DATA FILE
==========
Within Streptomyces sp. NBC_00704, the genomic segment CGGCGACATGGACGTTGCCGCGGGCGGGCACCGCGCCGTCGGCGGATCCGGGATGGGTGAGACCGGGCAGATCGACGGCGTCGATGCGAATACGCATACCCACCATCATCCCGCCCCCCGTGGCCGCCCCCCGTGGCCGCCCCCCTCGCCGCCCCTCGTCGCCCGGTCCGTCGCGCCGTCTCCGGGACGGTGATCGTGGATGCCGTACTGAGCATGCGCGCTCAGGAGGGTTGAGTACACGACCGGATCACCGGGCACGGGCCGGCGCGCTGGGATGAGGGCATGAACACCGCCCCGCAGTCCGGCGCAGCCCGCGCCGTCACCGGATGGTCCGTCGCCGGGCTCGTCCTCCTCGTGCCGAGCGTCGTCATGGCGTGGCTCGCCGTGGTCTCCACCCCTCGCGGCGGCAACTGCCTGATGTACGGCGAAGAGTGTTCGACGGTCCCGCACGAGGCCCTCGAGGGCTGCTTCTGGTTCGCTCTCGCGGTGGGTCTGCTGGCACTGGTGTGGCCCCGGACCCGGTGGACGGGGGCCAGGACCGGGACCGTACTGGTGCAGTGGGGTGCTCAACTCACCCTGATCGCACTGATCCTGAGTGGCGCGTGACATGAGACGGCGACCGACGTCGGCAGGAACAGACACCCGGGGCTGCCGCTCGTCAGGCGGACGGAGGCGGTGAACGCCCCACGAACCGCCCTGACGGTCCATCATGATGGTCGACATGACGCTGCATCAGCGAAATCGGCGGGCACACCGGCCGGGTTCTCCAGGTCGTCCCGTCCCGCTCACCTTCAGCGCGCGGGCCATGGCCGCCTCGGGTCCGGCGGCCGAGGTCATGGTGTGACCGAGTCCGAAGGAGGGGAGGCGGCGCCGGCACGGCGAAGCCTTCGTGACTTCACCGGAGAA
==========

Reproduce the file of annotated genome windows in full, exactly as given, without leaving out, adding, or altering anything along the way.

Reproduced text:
Within Streptomyces sp. NBC_00704, the genomic segment CGGCGACATGGACGTTGCCGCGGGCGGGCACCGCGCCGTCGGCGGATCCGGGATGGGTGAGACCGGGCAGATCGACGGCGTCGATGCGAATACGCATACCCACCATCATCCCGCCCCCCGTGGCCGCCCCCCGTGGCCGCCCCCCTCGCCGCCCCTCGTCGCCCGGTCCGTCGCGCCGTCTCCGGGACGGTGATCGTGGATGCCGTACTGAGCATGCGCGCTCAGGAGGGTTGAGTACACGACCGGATCACCGGGCACGGGCCGGCGCGCTGGGATGAGGGCATGAACACCGCCCCGCAGTCCGGCGCAGCCCGCGCCGTCACCGGATGGTCCGTCGCCGGGCTCGTCCTCCTCGTGCCGAGCGTCGTCATGGCGTGGCTCGCCGTGGTCTCCACCCCTCGCGGCGGCAACTGCCTGATGTACGGCGAAGAGTGTTCGACGGTCCCGCACGAGGCCCTCGAGGGCTGCTTCTGGTTCGCTCTCGCGGTGGGTCTGCTGGCACTGGTGTGGCCCCGGACCCGGTGGACGGGGGCCAGGACCGGGACCGTACTGGTGCAGTGGGGTGCTCAACTCACCCTGATCGCACTGATCCTGAGTGGCGCGTGACATGAGACGGCGACCGACGTCGGCAGGAACAGACACCCGGGGCTGCCGCTCGTCAGGCGGACGGAGGCGGTGAACGCCCCACGAACCGCCCTGACGGTCCATCATGATGGTCGACATGACGCTGCATCAGCGAAATCGGCGGGCACACCGGCCGGGTTCTCCAGGTCGTCCCGTCCCGCTCACCTTCAGCGCGCGGGCCATGGCCGCCTCGGGTCCGGCGGCCGAGGTCATGGTGTGACCGAGTCCGAAGGAGGGGAGGCGGCGCCGGCACGGCGAAGCCTTCGTGACTTCACCGGAGAA